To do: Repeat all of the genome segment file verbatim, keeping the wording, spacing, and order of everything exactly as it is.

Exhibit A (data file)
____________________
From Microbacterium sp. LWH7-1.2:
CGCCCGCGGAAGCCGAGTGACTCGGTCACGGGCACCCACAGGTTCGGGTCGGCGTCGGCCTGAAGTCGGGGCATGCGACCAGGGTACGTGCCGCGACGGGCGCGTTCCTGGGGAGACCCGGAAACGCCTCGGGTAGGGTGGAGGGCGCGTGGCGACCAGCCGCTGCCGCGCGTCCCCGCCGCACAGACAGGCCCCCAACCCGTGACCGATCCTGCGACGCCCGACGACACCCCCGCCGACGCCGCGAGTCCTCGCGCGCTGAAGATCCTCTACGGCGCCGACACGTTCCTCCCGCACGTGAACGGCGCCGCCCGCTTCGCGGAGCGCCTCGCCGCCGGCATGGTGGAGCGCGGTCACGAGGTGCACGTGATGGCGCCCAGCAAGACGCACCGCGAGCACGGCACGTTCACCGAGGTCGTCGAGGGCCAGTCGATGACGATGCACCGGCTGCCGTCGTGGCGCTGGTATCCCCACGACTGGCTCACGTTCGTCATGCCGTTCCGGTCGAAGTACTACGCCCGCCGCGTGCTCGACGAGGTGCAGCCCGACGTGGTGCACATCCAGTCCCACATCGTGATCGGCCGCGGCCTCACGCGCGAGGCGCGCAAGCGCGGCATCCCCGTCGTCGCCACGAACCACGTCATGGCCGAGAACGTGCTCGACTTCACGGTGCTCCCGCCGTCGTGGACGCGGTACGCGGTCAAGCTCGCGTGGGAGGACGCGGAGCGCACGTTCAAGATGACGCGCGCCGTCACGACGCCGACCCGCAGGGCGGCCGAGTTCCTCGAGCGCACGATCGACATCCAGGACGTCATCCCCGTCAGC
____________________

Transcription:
From Microbacterium sp. LWH7-1.2:
CGCCCGCGGAAGCCGAGTGACTCGGTCACGGGCACCCACAGGTTCGGGTCGGCGTCGGCCTGAAGTCGGGGCATGCGACCAGGGTACGTGCCGCGACGGGCGCGTTCCTGGGGAGACCCGGAAACGCCTCGGGTAGGGTGGAGGGCGCGTGGCGACCAGCCGCTGCCGCGCGTCCCCGCCGCACAGACAGGCCCCCAACCCGTGACCGATCCTGCGACGCCCGACGACACCCCCGCCGACGCCGCGAGTCCTCGCGCGCTGAAGATCCTCTACGGCGCCGACACGTTCCTCCCGCACGTGAACGGCGCCGCCCGCTTCGCGGAGCGCCTCGCCGCCGGCATGGTGGAGCGCGGTCACGAGGTGCACGTGATGGCGCCCAGCAAGACGCACCGCGAGCACGGCACGTTCACCGAGGTCGTCGAGGGCCAGTCGATGACGATGCACCGGCTGCCGTCGTGGCGCTGGTATCCCCACGACTGGCTCACGTTCGTCATGCCGTTCCGGTCGAAGTACTACGCCCGCCGCGTGCTCGACGAGGTGCAGCCCGACGTGGTGCACATCCAGTCCCACATCGTGATCGGCCGCGGCCTCACGCGCGAGGCGCGCAAGCGCGGCATCCCCGTCGTCGCCACGAACCACGTCATGGCCGAGAACGTGCTCGACTTCACGGTGCTCCCGCCGTCGTGGACGCGGTACGCGGTCAAGCTCGCGTGGGAGGACGCGGAGCGCACGTTCAAGATGACGCGCGCCGTCACGACGCCGACCCGCAGGGCGGCCGAGTTCCTCGAGCGCACGATCGACATCCAGGACGTCATCCCCGTCAGC